Why Understanding Black Women’s Beliefs About Motherhood Can Help Improve Reproductive Health Care

Chanel, now a middle-class mother of one, is just one of many women who have used abortion to end a pregnancy. “In college,” she explained, “I had two abortions and I had them not because I didn’t want to be a mother but because I wasn’t ready. I wanted to finish school and I just felt like I was too young… [M]y mother really stayed on me about not having kids and I saw what it was like for her to have kids at such a young age and to be unmarried… I never wanted to do that.” Researchers can distill Chanel’s lived experience down to the briefest of statistics: Black woman, college-educated; three pregnancies, one child. But her candid testimony sheds needed light on the complexities of personal choices about pregnancies. When I interviewed her, Chanel made it clear that her abortions were her own decision. But such decisions are always made by women in the context of external forces that constrain their options.

Decades of previous research have illuminated the significant racial and economic disparities that affect women who seek access to reproductive health services. Black women, especially, bear the brunt of socioeconomic and political factors that impede their full autonomy in making reproductive choices. Much has been made of data from the Guttmacher Institute showing that abortion rates for Black women are almost three times higher than for white women, and that unintended pregnancies are nearly twice as frequent for Black women. Meanwhile, abortions are increasingly concentrated among poor women, who accounted for nearly half of all abortions according to the latest available 2014 data.

What might create more favorable and equal conditions for Black women dealing with reproductive health issues? Studies have suggested many possible solutions – including better sexual health education for young people; expanded health insurance coverage; and increased access to reproductive care, including all forms of contraception, abortion care without stigma, and quality pre- and post-partum care for mothers and children. Many scholars are now also probing the ways in which institutional racism undercuts good health care for Black women.

Effects of Wealth, Class on Black Women’s Ideas about Motherhood

Although a focus on collecting and analyzing systematic data contributes to our overall understanding of women’s reproductive decisions and consequences, my research using in-depth interviews seeks to fill gaps left by previous studies. Discussions about abortion and contraception for Black women, I find, are often influenced by Black communities’ understandings of the centrality of motherhood in the reproductive life course. A richer understanding of the importance of motherhood to the Black community may help researchers and policymakers provide resources and programs grounded in the realities of Black women’s reproductive lives.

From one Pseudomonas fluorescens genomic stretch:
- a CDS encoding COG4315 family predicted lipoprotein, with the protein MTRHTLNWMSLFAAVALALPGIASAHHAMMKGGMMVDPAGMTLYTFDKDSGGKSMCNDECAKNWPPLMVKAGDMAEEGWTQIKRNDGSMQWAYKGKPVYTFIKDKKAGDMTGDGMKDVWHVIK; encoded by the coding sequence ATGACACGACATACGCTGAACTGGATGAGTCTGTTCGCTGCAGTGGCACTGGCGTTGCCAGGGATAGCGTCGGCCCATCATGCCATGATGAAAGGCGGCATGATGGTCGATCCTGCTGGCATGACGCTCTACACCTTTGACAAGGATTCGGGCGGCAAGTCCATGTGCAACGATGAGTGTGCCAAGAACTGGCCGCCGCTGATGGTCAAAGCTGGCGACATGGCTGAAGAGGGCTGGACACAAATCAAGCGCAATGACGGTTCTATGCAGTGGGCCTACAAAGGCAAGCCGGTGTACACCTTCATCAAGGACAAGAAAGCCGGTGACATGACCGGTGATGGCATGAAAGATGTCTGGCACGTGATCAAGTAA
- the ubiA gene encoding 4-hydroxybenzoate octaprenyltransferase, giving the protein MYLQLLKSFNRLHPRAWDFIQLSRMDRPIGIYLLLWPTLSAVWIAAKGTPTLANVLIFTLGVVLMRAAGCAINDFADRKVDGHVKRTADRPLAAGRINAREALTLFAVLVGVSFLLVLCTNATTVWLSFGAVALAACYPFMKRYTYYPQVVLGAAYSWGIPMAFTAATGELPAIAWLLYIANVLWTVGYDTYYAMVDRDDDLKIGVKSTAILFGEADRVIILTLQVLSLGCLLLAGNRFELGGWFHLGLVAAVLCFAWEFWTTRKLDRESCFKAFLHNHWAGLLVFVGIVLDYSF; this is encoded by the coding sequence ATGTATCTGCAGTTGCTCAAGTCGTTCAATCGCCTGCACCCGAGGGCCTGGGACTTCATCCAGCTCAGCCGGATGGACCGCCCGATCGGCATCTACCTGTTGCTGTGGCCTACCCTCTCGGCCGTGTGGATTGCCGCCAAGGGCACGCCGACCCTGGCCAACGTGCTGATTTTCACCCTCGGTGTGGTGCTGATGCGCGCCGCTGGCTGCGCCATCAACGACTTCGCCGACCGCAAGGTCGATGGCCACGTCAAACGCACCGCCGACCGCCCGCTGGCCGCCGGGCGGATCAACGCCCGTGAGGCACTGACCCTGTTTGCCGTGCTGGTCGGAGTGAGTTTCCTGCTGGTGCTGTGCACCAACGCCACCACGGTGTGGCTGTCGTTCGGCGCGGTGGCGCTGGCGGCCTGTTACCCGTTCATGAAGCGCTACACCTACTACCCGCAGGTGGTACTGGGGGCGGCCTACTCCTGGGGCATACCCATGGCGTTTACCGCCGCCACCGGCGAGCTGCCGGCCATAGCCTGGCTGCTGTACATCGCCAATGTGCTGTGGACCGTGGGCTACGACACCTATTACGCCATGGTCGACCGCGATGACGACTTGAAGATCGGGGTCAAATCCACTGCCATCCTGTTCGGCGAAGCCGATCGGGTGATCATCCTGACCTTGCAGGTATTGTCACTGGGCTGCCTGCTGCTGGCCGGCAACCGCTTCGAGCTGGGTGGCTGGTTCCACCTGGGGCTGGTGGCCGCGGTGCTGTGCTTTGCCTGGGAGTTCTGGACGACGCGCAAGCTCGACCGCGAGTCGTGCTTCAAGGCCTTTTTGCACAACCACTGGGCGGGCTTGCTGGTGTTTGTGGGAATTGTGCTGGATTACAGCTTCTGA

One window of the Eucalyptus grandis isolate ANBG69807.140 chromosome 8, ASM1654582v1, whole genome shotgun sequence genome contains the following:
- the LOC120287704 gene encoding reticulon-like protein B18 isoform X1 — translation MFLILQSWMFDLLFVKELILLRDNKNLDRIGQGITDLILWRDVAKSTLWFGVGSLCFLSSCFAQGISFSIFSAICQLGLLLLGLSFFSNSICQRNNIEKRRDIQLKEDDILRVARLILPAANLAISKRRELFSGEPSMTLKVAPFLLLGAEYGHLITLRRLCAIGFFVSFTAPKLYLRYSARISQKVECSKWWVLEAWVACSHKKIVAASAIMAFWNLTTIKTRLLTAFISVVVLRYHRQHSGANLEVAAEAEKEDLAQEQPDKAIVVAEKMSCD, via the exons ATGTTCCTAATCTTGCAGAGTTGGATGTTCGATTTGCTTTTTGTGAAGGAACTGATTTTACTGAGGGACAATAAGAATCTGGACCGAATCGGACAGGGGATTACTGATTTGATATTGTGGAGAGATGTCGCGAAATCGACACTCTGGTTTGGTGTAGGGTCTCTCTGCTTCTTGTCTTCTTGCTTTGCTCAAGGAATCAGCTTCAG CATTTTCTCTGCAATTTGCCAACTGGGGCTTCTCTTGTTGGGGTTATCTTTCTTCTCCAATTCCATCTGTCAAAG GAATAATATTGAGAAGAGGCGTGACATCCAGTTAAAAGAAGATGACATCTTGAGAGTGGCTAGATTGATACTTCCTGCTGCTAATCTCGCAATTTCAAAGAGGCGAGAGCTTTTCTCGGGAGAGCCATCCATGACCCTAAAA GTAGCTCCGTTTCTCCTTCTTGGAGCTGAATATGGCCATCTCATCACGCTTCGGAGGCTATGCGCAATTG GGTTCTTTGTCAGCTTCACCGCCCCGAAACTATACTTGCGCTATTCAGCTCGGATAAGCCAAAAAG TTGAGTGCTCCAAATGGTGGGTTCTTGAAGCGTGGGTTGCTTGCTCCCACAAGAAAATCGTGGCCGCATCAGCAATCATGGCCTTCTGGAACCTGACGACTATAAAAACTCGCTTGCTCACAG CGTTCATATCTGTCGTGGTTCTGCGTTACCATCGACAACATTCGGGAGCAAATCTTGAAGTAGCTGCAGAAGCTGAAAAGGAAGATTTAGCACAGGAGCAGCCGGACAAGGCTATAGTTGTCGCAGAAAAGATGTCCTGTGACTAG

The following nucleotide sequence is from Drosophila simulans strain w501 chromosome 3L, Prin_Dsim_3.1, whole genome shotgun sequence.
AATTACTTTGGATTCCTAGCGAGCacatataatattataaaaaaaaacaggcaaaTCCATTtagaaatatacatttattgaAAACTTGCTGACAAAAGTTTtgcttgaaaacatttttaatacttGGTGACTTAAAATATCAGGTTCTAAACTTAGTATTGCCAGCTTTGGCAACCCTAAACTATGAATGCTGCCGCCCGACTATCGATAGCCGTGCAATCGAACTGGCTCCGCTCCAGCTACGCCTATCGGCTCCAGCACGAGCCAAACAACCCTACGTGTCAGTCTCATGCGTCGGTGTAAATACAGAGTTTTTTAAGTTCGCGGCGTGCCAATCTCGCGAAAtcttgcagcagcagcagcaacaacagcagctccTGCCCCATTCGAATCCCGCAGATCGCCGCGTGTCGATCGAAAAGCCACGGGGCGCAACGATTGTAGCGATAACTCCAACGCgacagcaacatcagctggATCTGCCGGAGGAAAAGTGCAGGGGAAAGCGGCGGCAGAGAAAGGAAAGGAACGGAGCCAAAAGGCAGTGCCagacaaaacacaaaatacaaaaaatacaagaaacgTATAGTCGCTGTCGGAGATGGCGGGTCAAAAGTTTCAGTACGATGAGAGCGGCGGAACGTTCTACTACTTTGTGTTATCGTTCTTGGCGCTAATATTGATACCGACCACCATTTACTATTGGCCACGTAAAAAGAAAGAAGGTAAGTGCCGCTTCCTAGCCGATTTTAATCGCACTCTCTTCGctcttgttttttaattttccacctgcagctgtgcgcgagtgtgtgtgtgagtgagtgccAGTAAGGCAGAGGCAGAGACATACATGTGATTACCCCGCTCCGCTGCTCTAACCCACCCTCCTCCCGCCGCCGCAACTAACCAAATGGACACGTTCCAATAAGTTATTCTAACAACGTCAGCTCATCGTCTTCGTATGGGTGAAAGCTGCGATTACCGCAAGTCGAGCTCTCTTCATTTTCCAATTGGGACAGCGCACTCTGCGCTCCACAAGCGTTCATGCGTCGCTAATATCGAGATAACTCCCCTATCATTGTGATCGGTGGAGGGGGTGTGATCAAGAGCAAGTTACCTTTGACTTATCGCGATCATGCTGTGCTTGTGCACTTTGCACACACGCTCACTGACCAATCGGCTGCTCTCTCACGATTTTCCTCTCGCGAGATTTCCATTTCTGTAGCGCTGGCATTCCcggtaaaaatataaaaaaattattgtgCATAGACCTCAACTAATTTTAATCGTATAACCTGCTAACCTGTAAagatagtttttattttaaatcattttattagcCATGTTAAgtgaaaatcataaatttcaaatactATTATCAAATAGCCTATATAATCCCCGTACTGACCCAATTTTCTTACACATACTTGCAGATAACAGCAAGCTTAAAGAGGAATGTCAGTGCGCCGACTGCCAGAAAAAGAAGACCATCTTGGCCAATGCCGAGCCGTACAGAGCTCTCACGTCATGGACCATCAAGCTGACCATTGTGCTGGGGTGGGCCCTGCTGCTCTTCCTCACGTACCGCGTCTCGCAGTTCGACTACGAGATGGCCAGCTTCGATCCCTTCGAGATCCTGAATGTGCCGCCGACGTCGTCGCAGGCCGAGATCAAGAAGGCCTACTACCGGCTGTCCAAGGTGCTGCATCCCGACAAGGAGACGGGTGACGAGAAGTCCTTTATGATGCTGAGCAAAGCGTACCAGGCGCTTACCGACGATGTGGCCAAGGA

My conversations with research participants highlight the role of class in Black women’s definitions of motherhood and interpretations of “choice.” For poor and lower-class women, womanhood is deeply imbued with the value of motherhood. These women largely approach motherhood as destiny rather than as one choice among many. In contrast, upper- and middle-class women grapple much more with the “hows” and “whens” and “with whoms” – with the mechanics of fitting motherhood into their lives. Kim, a young working-class mother of one, explained that her own mother controlled some of her early reproductive health choices: “When I was younger my mom put me on [birth control] and said it was for my periods.” In contrast, Mia, a 33-year old middle-class women with no children, described a more deliberate decision to avoid pregnancy: “Kids are expensive… It’s cheaper to take birth control than have the kid. [laughter] so um yeah I’ll just keep taking birth control until I hit the lottery.” Both women exercised reproductive autonomy by taking birth control, but only the higher-income woman expressed the feeling that preventing pregnancy was her own choice to make.

Including Understandings of Motherhood in Reproductive Health Policy